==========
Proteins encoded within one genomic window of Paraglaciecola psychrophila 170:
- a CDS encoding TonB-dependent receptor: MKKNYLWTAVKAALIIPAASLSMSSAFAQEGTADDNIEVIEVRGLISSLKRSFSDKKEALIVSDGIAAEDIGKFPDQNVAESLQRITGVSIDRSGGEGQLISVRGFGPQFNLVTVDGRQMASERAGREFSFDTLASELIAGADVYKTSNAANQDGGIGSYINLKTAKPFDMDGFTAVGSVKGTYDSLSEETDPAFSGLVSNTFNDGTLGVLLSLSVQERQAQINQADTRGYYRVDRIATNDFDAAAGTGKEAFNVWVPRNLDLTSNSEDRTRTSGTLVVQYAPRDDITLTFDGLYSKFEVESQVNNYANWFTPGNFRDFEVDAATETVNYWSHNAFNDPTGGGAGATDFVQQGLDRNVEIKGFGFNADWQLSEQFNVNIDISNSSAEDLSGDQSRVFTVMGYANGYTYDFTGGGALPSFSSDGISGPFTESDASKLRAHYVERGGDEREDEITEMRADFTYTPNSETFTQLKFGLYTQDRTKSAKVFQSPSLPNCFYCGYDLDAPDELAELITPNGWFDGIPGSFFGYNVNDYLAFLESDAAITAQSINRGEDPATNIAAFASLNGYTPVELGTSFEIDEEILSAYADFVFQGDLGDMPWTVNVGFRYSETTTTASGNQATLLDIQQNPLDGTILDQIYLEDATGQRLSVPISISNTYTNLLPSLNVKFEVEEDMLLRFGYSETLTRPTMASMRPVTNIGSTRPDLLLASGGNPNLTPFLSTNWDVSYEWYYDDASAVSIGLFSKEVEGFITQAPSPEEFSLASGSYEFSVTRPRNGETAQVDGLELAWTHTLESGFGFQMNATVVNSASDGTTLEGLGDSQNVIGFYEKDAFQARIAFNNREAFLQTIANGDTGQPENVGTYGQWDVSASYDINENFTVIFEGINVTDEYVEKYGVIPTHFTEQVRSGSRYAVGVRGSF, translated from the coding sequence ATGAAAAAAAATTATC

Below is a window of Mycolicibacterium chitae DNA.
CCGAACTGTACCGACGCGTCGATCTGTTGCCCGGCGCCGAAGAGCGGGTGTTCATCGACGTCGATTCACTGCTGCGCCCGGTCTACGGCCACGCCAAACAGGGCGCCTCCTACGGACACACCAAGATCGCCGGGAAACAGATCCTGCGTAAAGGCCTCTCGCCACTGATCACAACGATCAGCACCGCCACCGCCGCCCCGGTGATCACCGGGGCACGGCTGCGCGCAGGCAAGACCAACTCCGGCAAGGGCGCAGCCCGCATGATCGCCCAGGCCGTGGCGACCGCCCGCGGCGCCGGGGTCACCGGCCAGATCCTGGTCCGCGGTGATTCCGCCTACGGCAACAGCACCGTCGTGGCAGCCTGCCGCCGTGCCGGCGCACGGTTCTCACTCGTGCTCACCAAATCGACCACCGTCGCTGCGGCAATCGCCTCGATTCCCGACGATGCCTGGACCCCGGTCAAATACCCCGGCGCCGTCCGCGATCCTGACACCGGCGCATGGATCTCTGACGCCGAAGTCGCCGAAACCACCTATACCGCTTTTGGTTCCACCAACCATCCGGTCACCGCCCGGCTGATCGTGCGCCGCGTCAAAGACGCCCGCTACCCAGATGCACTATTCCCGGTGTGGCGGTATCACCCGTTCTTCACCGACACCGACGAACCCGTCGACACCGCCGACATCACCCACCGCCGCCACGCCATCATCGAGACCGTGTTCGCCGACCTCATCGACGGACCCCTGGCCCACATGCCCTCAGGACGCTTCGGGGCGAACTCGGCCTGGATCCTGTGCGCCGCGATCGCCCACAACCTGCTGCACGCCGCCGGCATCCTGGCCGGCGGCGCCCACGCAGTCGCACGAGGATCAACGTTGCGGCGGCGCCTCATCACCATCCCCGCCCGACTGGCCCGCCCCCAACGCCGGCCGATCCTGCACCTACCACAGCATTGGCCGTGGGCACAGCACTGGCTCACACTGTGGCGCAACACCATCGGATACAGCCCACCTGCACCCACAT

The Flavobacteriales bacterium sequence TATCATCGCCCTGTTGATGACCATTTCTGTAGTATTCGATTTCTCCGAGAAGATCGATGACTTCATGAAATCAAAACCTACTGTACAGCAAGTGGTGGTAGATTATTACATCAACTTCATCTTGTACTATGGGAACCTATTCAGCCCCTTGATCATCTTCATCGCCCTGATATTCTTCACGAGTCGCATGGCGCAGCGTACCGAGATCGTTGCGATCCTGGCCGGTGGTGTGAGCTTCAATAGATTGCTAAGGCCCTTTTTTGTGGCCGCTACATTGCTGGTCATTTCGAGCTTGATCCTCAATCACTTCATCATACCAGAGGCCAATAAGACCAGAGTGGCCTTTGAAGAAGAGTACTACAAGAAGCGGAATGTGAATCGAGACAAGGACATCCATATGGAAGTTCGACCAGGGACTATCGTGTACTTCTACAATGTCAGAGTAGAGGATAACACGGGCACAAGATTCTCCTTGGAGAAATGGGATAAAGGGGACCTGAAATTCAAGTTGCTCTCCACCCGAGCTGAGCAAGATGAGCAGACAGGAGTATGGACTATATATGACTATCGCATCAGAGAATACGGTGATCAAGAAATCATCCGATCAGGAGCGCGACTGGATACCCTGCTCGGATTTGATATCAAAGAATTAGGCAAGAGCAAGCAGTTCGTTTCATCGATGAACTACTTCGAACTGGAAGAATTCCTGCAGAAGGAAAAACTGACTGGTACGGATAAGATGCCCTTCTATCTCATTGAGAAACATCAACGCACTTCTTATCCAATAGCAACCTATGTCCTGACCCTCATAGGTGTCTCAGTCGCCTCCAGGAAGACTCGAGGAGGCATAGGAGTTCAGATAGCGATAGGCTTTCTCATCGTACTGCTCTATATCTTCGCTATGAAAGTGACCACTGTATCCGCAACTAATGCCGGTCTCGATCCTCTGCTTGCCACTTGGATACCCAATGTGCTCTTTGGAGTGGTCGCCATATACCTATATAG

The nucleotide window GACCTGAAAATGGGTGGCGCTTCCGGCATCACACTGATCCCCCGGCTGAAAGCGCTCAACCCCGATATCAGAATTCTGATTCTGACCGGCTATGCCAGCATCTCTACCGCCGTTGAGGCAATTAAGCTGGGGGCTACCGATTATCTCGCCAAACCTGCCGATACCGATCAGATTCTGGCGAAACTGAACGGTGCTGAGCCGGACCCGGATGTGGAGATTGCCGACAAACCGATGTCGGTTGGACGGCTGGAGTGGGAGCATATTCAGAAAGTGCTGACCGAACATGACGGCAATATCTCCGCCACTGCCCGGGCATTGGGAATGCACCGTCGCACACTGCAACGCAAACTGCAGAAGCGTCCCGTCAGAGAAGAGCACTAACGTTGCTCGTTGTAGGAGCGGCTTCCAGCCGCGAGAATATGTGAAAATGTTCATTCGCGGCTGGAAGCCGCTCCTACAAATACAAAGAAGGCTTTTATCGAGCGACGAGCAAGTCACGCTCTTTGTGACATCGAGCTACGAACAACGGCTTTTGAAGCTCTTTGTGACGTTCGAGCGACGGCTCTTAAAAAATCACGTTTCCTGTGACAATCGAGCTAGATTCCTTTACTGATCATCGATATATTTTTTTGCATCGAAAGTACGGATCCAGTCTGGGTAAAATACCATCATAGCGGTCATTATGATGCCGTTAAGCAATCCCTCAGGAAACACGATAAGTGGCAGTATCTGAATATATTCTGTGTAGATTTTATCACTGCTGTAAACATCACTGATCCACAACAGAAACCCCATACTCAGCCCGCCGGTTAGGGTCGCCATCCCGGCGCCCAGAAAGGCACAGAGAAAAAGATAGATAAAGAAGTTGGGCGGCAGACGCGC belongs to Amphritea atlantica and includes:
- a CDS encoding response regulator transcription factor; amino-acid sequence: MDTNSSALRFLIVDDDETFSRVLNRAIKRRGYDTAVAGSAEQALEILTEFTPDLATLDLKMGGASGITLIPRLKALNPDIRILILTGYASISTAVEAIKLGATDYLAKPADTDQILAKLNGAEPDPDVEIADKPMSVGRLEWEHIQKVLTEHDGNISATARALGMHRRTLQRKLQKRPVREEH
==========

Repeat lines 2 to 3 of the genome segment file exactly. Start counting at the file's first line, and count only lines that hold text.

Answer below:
- a CDS encoding TonB-dependent receptor: MKKNYLWTAVKAALIIPAASLSMSSAFAQEGTADDNIEVIEVRGLISSLKRSFSDKKEALIVSDGIAAEDIGKFPDQNVAESLQRITGVSIDRSGGEGQLISVRGFGPQFNLVTVDGRQMASERAGREFSFDTLASELIAGADVYKTSNAANQDGGIGSYINLKTAKPFDMDGFTAVGSVKGTYDSLSEETDPAFSGLVSNTFNDGTLGVLLSLSVQERQAQINQADTRGYYRVDRIATNDFDAAAGTGKEAFNVWVPRNLDLTSNSEDRTRTSGTLVVQYAPRDDITLTFDGLYSKFEVESQVNNYANWFTPGNFRDFEVDAATETVNYWSHNAFNDPTGGGAGATDFVQQGLDRNVEIKGFGFNADWQLSEQFNVNIDISNSSAEDLSGDQSRVFTVMGYANGYTYDFTGGGALPSFSSDGISGPFTESDASKLRAHYVERGGDEREDEITEMRADFTYTPNSETFTQLKFGLYTQDRTKSAKVFQSPSLPNCFYCGYDLDAPDELAELITPNGWFDGIPGSFFGYNVNDYLAFLESDAAITAQSINRGEDPATNIAAFASLNGYTPVELGTSFEIDEEILSAYADFVFQGDLGDMPWTVNVGFRYSETTTTASGNQATLLDIQQNPLDGTILDQIYLEDATGQRLSVPISISNTYTNLLPSLNVKFEVEEDMLLRFGYSETLTRPTMASMRPVTNIGSTRPDLLLASGGNPNLTPFLSTNWDVSYEWYYDDASAVSIGLFSKEVEGFITQAPSPEEFSLASGSYEFSVTRPRNGETAQVDGLELAWTHTLESGFGFQMNATVVNSASDGTTLEGLGDSQNVIGFYEKDAFQARIAFNNREAFLQTIANGDTGQPENVGTYGQWDVSASYDINENFTVIFEGINVTDEYVEKYGVIPTHFTEQVRSGSRYAVGVRGSF, translated from the coding sequence ATGAAAAAAAATTATC

Below is a window of Mycolicibacterium chitae DNA.